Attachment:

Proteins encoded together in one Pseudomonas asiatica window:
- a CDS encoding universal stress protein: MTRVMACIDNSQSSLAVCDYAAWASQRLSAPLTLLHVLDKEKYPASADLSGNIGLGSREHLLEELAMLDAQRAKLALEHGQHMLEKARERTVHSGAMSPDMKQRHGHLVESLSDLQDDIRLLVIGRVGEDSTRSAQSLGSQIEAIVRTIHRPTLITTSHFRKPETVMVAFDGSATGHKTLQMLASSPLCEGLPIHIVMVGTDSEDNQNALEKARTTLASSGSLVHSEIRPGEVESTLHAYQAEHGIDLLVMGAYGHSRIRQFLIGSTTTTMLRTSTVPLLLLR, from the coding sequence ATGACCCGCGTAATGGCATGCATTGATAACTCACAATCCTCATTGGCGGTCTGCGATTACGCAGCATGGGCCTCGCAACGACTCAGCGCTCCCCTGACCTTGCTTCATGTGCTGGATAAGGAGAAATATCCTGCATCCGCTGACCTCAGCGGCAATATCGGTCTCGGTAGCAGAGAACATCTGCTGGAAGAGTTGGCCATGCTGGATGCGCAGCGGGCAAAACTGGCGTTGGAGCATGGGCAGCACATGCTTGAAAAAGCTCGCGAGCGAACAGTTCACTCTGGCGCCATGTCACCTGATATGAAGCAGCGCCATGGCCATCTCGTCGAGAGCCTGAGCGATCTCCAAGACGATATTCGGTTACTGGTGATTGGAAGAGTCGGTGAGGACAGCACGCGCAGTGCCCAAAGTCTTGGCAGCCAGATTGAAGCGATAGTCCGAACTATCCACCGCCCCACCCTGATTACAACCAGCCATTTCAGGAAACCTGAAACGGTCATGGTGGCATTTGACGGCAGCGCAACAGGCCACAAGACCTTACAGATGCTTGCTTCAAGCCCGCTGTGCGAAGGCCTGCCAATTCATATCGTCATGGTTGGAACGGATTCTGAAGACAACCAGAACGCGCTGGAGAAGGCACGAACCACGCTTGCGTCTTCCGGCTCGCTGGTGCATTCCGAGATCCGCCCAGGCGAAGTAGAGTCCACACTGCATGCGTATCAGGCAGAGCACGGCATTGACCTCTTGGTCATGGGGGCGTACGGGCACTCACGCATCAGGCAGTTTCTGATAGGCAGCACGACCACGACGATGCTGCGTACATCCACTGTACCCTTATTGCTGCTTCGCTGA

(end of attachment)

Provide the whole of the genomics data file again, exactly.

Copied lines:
Proteins encoded together in one Pseudomonas asiatica window:
- a CDS encoding universal stress protein: MTRVMACIDNSQSSLAVCDYAAWASQRLSAPLTLLHVLDKEKYPASADLSGNIGLGSREHLLEELAMLDAQRAKLALEHGQHMLEKARERTVHSGAMSPDMKQRHGHLVESLSDLQDDIRLLVIGRVGEDSTRSAQSLGSQIEAIVRTIHRPTLITTSHFRKPETVMVAFDGSATGHKTLQMLASSPLCEGLPIHIVMVGTDSEDNQNALEKARTTLASSGSLVHSEIRPGEVESTLHAYQAEHGIDLLVMGAYGHSRIRQFLIGSTTTTMLRTSTVPLLLLR, from the coding sequence ATGACCCGCGTAATGGCATGCATTGATAACTCACAATCCTCATTGGCGGTCTGCGATTACGCAGCATGGGCCTCGCAACGACTCAGCGCTCCCCTGACCTTGCTTCATGTGCTGGATAAGGAGAAATATCCTGCATCCGCTGACCTCAGCGGCAATATCGGTCTCGGTAGCAGAGAACATCTGCTGGAAGAGTTGGCCATGCTGGATGCGCAGCGGGCAAAACTGGCGTTGGAGCATGGGCAGCACATGCTTGAAAAAGCTCGCGAGCGAACAGTTCACTCTGGCGCCATGTCACCTGATATGAAGCAGCGCCATGGCCATCTCGTCGAGAGCCTGAGCGATCTCCAAGACGATATTCGGTTACTGGTGATTGGAAGAGTCGGTGAGGACAGCACGCGCAGTGCCCAAAGTCTTGGCAGCCAGATTGAAGCGATAGTCCGAACTATCCACCGCCCCACCCTGATTACAACCAGCCATTTCAGGAAACCTGAAACGGTCATGGTGGCATTTGACGGCAGCGCAACAGGCCACAAGACCTTACAGATGCTTGCTTCAAGCCCGCTGTGCGAAGGCCTGCCAATTCATATCGTCATGGTTGGAACGGATTCTGAAGACAACCAGAACGCGCTGGAGAAGGCACGAACCACGCTTGCGTCTTCCGGCTCGCTGGTGCATTCCGAGATCCGCCCAGGCGAAGTAGAGTCCACACTGCATGCGTATCAGGCAGAGCACGGCATTGACCTCTTGGTCATGGGGGCGTACGGGCACTCACGCATCAGGCAGTTTCTGATAGGCAGCACGACCACGACGATGCTGCGTACATCCACTGTACCCTTATTGCTGCTTCGCTGA